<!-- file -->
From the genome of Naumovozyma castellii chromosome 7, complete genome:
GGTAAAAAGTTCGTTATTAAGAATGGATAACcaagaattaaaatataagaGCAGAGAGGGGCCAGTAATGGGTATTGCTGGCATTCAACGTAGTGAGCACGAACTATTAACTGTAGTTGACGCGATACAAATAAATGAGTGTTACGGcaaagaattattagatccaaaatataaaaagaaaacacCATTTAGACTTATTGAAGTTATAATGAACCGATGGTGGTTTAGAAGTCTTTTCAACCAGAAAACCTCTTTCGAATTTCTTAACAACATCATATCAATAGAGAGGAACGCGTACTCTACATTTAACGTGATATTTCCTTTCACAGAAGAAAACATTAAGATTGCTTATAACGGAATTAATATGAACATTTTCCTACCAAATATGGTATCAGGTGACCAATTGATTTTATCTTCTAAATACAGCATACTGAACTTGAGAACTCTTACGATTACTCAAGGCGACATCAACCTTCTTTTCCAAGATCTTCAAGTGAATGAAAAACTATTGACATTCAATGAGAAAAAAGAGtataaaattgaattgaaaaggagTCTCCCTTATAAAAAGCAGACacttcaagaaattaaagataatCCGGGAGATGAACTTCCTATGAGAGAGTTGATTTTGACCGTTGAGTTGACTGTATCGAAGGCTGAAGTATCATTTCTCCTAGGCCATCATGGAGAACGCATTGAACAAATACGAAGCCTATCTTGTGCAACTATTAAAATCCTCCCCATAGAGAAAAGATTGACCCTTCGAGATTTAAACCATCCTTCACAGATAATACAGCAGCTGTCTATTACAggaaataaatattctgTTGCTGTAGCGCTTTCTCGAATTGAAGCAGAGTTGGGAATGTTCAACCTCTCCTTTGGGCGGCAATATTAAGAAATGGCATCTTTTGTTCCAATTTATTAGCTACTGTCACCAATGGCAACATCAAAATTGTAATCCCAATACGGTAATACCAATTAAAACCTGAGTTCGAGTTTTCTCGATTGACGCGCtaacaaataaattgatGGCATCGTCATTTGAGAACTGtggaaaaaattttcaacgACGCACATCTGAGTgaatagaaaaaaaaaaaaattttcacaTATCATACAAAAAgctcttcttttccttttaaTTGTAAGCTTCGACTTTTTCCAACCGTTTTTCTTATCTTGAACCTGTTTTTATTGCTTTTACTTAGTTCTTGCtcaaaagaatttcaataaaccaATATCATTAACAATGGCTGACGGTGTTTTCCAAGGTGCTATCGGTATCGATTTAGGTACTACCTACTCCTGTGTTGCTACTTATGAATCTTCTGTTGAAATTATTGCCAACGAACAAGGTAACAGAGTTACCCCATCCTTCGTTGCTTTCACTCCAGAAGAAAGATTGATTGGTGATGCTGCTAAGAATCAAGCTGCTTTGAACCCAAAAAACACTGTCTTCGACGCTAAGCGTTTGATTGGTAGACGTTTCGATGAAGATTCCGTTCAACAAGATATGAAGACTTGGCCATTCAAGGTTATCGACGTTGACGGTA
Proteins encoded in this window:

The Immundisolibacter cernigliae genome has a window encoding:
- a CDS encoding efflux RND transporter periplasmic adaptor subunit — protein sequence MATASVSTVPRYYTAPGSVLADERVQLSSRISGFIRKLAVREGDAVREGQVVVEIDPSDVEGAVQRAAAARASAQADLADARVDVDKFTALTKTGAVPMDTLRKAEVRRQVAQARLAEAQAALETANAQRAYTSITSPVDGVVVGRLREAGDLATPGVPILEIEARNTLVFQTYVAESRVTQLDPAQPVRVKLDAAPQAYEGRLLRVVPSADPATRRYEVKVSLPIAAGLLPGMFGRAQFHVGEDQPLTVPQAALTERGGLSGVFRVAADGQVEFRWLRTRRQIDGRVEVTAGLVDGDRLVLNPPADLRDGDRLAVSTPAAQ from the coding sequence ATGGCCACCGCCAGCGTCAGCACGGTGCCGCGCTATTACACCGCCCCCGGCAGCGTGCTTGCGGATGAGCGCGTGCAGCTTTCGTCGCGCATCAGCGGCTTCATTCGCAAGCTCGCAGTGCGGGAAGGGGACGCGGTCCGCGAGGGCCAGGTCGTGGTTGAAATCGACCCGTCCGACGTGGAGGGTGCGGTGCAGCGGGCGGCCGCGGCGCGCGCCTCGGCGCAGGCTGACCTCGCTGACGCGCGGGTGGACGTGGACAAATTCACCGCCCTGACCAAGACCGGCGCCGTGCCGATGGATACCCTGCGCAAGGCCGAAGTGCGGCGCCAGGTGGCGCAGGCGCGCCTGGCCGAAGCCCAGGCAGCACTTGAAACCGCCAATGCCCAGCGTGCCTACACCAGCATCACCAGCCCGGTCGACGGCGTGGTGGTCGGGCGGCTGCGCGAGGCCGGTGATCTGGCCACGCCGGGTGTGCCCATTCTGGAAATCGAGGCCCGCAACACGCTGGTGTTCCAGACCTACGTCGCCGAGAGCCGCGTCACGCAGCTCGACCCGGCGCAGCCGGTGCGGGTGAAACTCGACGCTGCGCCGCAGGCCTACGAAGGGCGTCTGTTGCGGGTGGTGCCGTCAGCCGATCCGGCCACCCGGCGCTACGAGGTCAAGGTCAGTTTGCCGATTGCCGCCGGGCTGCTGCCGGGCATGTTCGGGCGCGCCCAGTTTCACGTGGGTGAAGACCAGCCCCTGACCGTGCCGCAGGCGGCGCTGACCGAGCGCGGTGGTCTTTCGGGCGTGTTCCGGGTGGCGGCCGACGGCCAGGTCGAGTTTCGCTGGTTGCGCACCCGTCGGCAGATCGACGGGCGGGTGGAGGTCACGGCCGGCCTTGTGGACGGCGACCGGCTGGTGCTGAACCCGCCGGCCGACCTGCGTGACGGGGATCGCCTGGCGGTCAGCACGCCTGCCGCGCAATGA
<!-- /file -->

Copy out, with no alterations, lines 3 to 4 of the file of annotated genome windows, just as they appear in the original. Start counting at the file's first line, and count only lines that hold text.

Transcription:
Proteins encoded in this window:

The Immundisolibacter cernigliae genome has a window encoding: